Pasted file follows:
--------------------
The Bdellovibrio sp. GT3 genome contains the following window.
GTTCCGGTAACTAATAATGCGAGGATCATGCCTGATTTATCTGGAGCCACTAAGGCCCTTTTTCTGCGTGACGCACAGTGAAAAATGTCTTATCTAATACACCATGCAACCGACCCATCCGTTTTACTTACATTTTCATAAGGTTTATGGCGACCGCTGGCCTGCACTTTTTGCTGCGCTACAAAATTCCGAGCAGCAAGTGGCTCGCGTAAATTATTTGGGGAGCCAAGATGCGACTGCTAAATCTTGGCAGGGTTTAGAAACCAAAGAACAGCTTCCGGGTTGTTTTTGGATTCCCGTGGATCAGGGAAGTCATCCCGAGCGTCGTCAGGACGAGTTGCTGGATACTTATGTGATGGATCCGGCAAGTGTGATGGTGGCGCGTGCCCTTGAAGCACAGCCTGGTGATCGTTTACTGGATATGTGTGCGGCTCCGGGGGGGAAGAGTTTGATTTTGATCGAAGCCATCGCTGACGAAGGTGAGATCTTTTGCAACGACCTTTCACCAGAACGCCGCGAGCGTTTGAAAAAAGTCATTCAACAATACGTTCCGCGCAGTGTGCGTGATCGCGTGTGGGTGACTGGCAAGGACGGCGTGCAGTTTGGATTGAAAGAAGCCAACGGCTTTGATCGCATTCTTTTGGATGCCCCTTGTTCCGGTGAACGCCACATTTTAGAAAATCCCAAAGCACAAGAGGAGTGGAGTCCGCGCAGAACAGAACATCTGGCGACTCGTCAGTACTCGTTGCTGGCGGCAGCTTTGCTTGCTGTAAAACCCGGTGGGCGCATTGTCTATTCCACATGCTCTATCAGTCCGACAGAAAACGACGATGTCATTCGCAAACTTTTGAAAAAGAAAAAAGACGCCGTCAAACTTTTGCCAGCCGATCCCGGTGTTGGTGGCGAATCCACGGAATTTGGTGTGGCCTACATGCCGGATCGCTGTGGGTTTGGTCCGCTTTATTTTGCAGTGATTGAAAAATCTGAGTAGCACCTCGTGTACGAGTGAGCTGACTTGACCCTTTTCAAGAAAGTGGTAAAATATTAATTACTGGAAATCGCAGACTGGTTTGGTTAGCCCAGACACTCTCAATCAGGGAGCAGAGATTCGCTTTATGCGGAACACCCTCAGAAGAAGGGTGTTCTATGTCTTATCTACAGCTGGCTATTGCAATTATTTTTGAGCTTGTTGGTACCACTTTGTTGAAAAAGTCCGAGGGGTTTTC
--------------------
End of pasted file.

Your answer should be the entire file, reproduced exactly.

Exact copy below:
The Bdellovibrio sp. GT3 genome contains the following window.
GTTCCGGTAACTAATAATGCGAGGATCATGCCTGATTTATCTGGAGCCACTAAGGCCCTTTTTCTGCGTGACGCACAGTGAAAAATGTCTTATCTAATACACCATGCAACCGACCCATCCGTTTTACTTACATTTTCATAAGGTTTATGGCGACCGCTGGCCTGCACTTTTTGCTGCGCTACAAAATTCCGAGCAGCAAGTGGCTCGCGTAAATTATTTGGGGAGCCAAGATGCGACTGCTAAATCTTGGCAGGGTTTAGAAACCAAAGAACAGCTTCCGGGTTGTTTTTGGATTCCCGTGGATCAGGGAAGTCATCCCGAGCGTCGTCAGGACGAGTTGCTGGATACTTATGTGATGGATCCGGCAAGTGTGATGGTGGCGCGTGCCCTTGAAGCACAGCCTGGTGATCGTTTACTGGATATGTGTGCGGCTCCGGGGGGGAAGAGTTTGATTTTGATCGAAGCCATCGCTGACGAAGGTGAGATCTTTTGCAACGACCTTTCACCAGAACGCCGCGAGCGTTTGAAAAAAGTCATTCAACAATACGTTCCGCGCAGTGTGCGTGATCGCGTGTGGGTGACTGGCAAGGACGGCGTGCAGTTTGGATTGAAAGAAGCCAACGGCTTTGATCGCATTCTTTTGGATGCCCCTTGTTCCGGTGAACGCCACATTTTAGAAAATCCCAAAGCACAAGAGGAGTGGAGTCCGCGCAGAACAGAACATCTGGCGACTCGTCAGTACTCGTTGCTGGCGGCAGCTTTGCTTGCTGTAAAACCCGGTGGGCGCATTGTCTATTCCACATGCTCTATCAGTCCGACAGAAAACGACGATGTCATTCGCAAACTTTTGAAAAAGAAAAAAGACGCCGTCAAACTTTTGCCAGCCGATCCCGGTGTTGGTGGCGAATCCACGGAATTTGGTGTGGCCTACATGCCGGATCGCTGTGGGTTTGGTCCGCTTTATTTTGCAGTGATTGAAAAATCTGAGTAGCACCTCGTGTACGAGTGAGCTGACTTGACCCTTTTCAAGAAAGTGGTAAAATATTAATTACTGGAAATCGCAGACTGGTTTGGTTAGCCCAGACACTCTCAATCAGGGAGCAGAGATTCGCTTTATGCGGAACACCCTCAGAAGAAGGGTGTTCTATGTCTTATCTACAGCTGGCTATTGCAATTATTTTTGAGCTTGTTGGTACCACTTTGTTGAAAAAGTCCGAGGGGTTTTC